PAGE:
All theory and all experience unite in showing that this plant takes less from the soil than any other of the same size. In the next place, it has a rapid growth; six weeks in Massachusetts, being long enough to bring it in full blossom, when it should be ploughed in. Two crops may therefore be turned under in one season, and then it will be early enough (Sept. 1st) to sow down winter grain and grass seed. Another advantage attends the raising of this for grain or for green crops—the expense is not great. It usually bears the same price of oats, and is worth quite as much for fattening animals, and one bushel of seed is enough for an acre. When it is raised for the purpose of saving the grain, we often sow but half a bushel. The straw is also greedily eaten by young cattle and horses. Yet we have known large piles of the straw to be burned in the field where it was thrashed.

The policy of raising so many acres of Indian corn on poor and reduced land, must be abandoned. When more buckwheat can be raised on the acre than is obtained of Indian corn, it should be substituted for corn in a great measure, for it requires not a sixth part of the expense to produce it.
[Thomas’s Farmer's Almanac]

Buckwheat Kernels


Have you ever smelled a field of buckwheat in full blossom? It has an earthy-sweet, distinctive smell that some people do not like, but I love it. In fact, I stopped by a field of buckwheat the other day just to savor the aroma and the sight of it for a few moments.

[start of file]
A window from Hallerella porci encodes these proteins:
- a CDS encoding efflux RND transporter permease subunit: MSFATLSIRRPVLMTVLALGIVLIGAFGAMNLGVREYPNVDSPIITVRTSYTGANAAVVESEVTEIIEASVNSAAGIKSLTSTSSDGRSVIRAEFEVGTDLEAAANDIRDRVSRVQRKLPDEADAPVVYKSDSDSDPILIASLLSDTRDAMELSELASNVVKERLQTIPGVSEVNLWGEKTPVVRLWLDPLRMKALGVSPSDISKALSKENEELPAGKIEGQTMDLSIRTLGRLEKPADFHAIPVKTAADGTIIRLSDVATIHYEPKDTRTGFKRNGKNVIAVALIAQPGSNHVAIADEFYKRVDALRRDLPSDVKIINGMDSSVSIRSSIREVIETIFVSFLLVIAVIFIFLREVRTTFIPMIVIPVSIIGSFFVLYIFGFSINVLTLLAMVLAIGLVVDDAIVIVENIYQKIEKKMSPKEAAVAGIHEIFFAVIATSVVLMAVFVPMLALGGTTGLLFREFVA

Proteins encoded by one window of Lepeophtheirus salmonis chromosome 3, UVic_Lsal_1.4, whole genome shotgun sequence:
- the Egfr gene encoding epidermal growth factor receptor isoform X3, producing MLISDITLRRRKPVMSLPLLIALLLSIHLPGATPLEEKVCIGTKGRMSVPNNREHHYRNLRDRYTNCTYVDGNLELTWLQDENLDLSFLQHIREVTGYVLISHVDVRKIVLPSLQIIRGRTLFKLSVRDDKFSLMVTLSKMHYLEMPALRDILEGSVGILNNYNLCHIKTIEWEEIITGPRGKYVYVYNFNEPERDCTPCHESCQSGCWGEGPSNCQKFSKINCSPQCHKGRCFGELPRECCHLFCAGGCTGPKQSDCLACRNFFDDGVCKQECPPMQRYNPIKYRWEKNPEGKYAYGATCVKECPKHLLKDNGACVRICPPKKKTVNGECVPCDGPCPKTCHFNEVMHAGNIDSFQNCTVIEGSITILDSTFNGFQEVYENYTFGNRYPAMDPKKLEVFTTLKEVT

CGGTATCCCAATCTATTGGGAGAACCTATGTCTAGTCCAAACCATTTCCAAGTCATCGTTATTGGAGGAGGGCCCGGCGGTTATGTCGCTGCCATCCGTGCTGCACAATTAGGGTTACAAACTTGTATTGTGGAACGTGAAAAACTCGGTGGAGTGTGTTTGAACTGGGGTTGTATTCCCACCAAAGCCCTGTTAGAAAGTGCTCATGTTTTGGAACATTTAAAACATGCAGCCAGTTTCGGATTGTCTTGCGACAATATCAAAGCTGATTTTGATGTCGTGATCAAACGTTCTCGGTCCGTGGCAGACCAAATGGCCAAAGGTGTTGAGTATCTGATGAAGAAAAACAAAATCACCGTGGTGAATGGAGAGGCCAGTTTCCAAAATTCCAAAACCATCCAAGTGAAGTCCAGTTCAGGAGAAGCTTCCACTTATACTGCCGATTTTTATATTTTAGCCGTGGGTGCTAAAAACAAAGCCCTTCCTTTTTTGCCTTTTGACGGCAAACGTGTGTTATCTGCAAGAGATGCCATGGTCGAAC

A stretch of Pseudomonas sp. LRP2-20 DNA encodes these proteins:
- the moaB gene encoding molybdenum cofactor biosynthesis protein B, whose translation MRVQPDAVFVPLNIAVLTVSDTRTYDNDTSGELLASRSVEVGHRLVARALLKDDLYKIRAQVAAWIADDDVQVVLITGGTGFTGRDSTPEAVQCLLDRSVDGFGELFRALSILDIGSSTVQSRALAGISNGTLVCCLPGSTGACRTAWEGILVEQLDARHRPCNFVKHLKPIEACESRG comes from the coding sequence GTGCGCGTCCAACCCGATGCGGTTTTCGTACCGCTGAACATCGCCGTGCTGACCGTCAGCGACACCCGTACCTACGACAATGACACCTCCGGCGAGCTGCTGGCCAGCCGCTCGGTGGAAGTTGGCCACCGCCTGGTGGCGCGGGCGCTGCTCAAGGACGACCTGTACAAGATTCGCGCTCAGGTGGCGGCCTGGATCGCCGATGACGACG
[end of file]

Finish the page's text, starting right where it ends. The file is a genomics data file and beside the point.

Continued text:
Bees have a particular fondness for buckwheat. The honey they make from buckwheat flowers looks blackish but if you hold a jar of it up to the light, you will see that it is actually a rich mahogany color, and full of healthy goodness.

A lot of people sow buckwheat in their garden as a "green manure" and till the plants under (before they go to seed) as a type of organic fertilizer. I've done this many times over the years. And, as today's almanac excerpt explains, the old-timers did the same on whole fields. This was, of course, before synthetic chemical fertilizers came along—all farmers were "organic" farmers in the Agrarian Nation of 1842. 

By the way, buckwheat is not a wheat or cereal grain. Technically speaking, it's more of a fruit. 

A field of buckwheat in blossom. Though you can't see any bees in the picture, if you were standing beside that field on a sunny day, you would see it humming with busy bees.